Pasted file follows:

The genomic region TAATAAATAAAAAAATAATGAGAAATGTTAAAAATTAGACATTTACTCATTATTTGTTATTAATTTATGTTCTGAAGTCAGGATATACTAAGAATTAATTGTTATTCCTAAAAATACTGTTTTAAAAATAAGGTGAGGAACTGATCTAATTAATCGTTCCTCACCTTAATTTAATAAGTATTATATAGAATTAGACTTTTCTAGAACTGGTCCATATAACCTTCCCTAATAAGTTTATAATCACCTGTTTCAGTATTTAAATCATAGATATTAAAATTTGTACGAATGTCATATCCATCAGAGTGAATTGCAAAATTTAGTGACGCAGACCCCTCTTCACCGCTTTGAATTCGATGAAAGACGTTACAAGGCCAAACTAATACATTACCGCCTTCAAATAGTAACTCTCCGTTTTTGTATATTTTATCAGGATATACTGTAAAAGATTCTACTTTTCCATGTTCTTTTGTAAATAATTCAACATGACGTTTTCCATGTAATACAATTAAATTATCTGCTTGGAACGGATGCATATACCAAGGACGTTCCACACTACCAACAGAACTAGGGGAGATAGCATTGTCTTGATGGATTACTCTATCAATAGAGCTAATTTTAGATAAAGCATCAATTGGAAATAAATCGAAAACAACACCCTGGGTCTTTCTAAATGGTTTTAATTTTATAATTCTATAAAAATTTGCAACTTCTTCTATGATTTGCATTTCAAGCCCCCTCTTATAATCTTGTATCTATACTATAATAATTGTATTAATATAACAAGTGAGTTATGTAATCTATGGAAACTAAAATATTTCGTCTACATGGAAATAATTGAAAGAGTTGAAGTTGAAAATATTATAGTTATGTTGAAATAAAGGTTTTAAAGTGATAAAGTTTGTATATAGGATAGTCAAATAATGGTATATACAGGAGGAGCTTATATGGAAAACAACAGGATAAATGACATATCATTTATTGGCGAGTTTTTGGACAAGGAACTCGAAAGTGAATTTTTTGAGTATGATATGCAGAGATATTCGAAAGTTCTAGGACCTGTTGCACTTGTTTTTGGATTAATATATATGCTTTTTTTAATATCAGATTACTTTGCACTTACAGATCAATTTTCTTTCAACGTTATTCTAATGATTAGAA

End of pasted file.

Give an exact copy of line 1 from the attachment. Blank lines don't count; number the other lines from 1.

The genomic region TAATAAATAAAAAAATAATGAGAAATGTTAAAAATTAGACATTTACTCATTATTTGTTATTAATTTATGTTCTGAAGTCAGGATATACTAAGAATTAATTGTTATTCCTAAAAATACTGTTTTAAAAATAAGGTGAGGAACTGATCTAATTAATCGTTCCTCACCTTAATTTAATAAGTATTATATAGAATTAGACTTTTCTAGAACTGGTCCATATAACCTTCCCTAATAAGTTTATAATCACCTGTTTCAGTATTTAAATCATAGATATTAAAATTTGTACGAATGTCATATCCATCAGAGTGAATTGCAAAATTTAGTGACGCAGACCCCTCTTCACCGCTTTGAATTCGATGAAAGACGTTACAAGGCCAAACTAATACATTACCGCCTTCAAATAGTAACTCTCCGTTTTTGTATATTTTATCAGGATATACTGTAAAAGATTCTACTTTTCCATGTTCTTTTGTAAATAATTCAACATGACGTTTTCCATGTAATACAATTAAATTATCTGCTTGGAACGGATGCATATACCAAGGACGTTCCACACTACCAACAGAACTAGGGGAGATAGCATTGTCTTGATGGATTACTCTATCAATAGAGCTAATTTTAGATAAAGCATCAATTGGAAATAAATCGAAAACAACACCCTGGGTCTTTCTAAATGGTTTTAATTTTATAATTCTATAAAAATTTGCAACTTCTTCTATGATTTGCATTTCAAGCCCCCTCTTATAATCTTGTATCTATACTATAATAATTGTATTAATATAACAAGTGAGTTATGTAATCTATGGAAACTAAAATATTTCGTCTACATGGAAATAATTGAAAGAGTTGAAGTTGAAAATATTATAGTTATGTTGAAATAAAGGTTTTAAAGTGATAAAGTTTGTATATAGGATAGTCAAATAATGGTATATACAGGAGGAGCTTATATGGAAAACAACAGGATAAATGACATATCATTTATTGGCGAGTTTTTGGACAAGGAACTCGAAAGTGAATTTTTTGAGTATGATATGCAGAGATATTCGAAAGTTCTAGGACCTGTTGCACTTGTTTTTGGATTAATATATATGCTTTTTTTAATATCAGATTACTTTGCACTTACAGATCAATTTTCTTTCAACGTTATTCTAATGATTAGAA